Say you are a United States person who owns or has signature authority over financial accounts outside the United States, and the aggregate amount in those foreign accounts exceeds a reporting threshold amount during any day of the calendar year. In such cases, you are required to report these foreign accounts to the office of Financial Crimes Enforcement Network (FinCEN), a bureau of the Department of the Treasury, by filing the Report of Foreign Bank and Financial Accounts (FBAR).
- United States person: United States person includes: (1) U.S. citizens (including minor children) (2) U.S. residents (3) Trusts or estates formed under the laws of the United States (4) Entities, including but not limited to, corporations, partnerships, or limited liability companies, that are created or organized in the United States, or under the laws of the United States.
- Foreign financial accounts: Foreign financial accounts include bank account, brokerage account, mutual fund, trust, cash value of insurance policies and annuities, or other type of foreign financial accounts in a foreign country. The physical location, not the nationality, is considered when determining whether a financial account is a foreign financial account.
- Aggregate amount threshold: As of 2016, the aggregate amount threshold was $10,000. If the aggregate value of all foreign financial accounts exceeds this threshold amount at any time during the reporting calendar year, you are required to file an FBAR. The foreign currency amounts are converted to U.S. dollars based on the Internal Revenue Service (IRS) exchange rates.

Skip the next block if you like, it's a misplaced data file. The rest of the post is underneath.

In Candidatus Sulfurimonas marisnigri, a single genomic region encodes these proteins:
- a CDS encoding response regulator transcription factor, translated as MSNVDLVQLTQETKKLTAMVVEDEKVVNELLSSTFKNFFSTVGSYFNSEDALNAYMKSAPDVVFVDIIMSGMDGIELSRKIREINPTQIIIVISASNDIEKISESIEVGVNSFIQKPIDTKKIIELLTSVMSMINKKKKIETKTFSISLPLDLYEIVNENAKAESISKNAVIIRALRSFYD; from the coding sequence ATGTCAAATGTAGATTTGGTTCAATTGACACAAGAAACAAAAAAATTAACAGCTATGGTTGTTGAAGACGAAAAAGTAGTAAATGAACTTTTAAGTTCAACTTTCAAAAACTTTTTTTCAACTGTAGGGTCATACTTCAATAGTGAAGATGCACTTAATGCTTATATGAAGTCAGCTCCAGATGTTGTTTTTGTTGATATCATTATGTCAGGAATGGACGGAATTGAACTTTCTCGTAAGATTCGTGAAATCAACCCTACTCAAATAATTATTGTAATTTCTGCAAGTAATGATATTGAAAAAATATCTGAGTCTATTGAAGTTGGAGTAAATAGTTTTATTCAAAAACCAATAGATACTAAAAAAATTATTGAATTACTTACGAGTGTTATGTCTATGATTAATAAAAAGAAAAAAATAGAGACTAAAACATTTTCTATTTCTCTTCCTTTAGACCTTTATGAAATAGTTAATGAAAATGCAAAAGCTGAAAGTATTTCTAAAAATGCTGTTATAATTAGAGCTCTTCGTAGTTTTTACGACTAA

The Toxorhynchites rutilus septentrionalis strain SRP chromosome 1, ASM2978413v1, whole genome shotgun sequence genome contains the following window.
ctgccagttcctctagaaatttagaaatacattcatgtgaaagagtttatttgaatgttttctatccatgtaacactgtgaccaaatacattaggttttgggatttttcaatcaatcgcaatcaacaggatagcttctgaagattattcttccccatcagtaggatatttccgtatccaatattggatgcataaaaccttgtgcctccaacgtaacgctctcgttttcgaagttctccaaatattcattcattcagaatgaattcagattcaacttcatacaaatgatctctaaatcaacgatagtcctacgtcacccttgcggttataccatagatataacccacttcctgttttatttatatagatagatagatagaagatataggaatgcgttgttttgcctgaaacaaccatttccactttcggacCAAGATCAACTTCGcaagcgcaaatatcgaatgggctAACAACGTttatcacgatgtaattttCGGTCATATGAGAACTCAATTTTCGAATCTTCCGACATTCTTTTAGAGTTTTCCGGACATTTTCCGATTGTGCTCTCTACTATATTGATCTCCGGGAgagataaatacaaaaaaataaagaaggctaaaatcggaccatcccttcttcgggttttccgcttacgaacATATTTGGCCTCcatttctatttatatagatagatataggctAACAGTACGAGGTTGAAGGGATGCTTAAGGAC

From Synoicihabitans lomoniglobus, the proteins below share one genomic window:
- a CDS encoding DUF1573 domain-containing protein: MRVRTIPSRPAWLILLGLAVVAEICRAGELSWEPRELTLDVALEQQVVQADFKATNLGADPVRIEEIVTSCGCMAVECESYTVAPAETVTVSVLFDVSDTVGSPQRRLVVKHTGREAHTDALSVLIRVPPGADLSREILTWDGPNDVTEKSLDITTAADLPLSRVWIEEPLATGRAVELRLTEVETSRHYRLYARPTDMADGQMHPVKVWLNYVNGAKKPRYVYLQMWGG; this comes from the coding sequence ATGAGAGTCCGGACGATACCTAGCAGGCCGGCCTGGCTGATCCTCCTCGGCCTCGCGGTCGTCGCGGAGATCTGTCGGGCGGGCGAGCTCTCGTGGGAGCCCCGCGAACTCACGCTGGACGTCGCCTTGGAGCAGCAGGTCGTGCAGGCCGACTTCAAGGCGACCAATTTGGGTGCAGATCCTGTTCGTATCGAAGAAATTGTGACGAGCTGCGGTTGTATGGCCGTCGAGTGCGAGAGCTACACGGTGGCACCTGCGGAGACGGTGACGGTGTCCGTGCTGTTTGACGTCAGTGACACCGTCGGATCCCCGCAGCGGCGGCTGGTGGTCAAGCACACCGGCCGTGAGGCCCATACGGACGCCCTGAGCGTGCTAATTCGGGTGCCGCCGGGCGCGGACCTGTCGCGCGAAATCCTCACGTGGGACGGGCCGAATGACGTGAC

The annual due date for filing an FBAR is April 15 with automatic maximum 6-month extension up to October 15.
Those required to file an FBAR, who fail to properly file a complete and correct FBAR, may be subject to civil monetary penalties. Taxpayers, who have not filed a required FBAR and are not under a civil examination or a criminal investigation by the IRS, and those who have not already been contacted by the IRS about a delinquent FBAR, should file any delinquent FBARs and include a statement explaining why the filing is late. The IRS will not impose a penalty for the failure to file the delinquent FBARs if the following conditions are met:
- Income from the foreign financial accounts reported on the delinquent FBARs is properly reported
- Taxes are paid on your U.S. tax return, and
- You have not previously been contacted regarding an income tax examination or a request for delinquent returns for the years for which the delinquent FBARs are submitted.
Taxpayers with specified foreign financial assets that exceed certain thresholds must report those assets to the IRS on Form 8938, Statement of Specified Foreign Financial Assets, which is filed with an income tax return. Those foreign financial assets could include foreign accounts reported on an FBAR. The Form 8938 filing requirement is in addition to the FBAR filing requirement. To learn whether you are required to file an FBAR, IRS Form 8938, or both, Click Here.
Consult with your CPA to determine whether you are required to disclose your foreign financial accounts, and if so, whether you need to file an FBAR, IRS Form 8938, or both.